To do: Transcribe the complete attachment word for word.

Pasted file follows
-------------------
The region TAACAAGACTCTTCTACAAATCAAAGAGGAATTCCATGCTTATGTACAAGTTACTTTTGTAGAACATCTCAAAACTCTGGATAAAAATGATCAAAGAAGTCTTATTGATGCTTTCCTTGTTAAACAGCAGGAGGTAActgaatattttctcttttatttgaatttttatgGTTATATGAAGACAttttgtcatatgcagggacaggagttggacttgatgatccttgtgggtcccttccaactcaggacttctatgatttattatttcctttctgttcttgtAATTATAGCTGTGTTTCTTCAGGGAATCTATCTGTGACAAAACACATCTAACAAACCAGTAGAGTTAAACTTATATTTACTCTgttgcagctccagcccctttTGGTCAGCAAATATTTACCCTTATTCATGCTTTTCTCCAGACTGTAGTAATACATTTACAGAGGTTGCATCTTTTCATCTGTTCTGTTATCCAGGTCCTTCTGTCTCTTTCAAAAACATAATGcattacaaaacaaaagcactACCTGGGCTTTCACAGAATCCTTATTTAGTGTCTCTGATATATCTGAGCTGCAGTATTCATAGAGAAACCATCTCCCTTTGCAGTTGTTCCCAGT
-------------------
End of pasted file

The region TAACAAGACTCTTCTACAAATCAAAGAGGAATTCCATGCTTATGTACAAGTTACTTTTGTAGAACATCTCAAAACTCTGGATAAAAATGATCAAAGAAGTCTTATTGATGCTTTCCTTGTTAAACAGCAGGAGGTAActgaatattttctcttttatttgaatttttatgGTTATATGAAGACAttttgtcatatgcagggacaggagttggacttgatgatccttgtgggtcccttccaactcaggacttctatgatttattatttcctttctgttcttgtAATTATAGCTGTGTTTCTTCAGGGAATCTATCTGTGACAAAACACATCTAACAAACCAGTAGAGTTAAACTTATATTTACTCTgttgcagctccagcccctttTGGTCAGCAAATATTTACCCTTATTCATGCTTTTCTCCAGACTGTAGTAATACATTTACAGAGGTTGCATCTTTTCATCTGTTCTGTTATCCAGGTCCTTCTGTCTCTTTCAAAAACATAATGcattacaaaacaaaagcactACCTGGGCTTTCACAGAATCCTTATTTAGTGTCTCTGATATATCTGAGCTGCAGTATTCATAGAGAAACCATCTCCCTTTGCAGTTGTTCCCAGT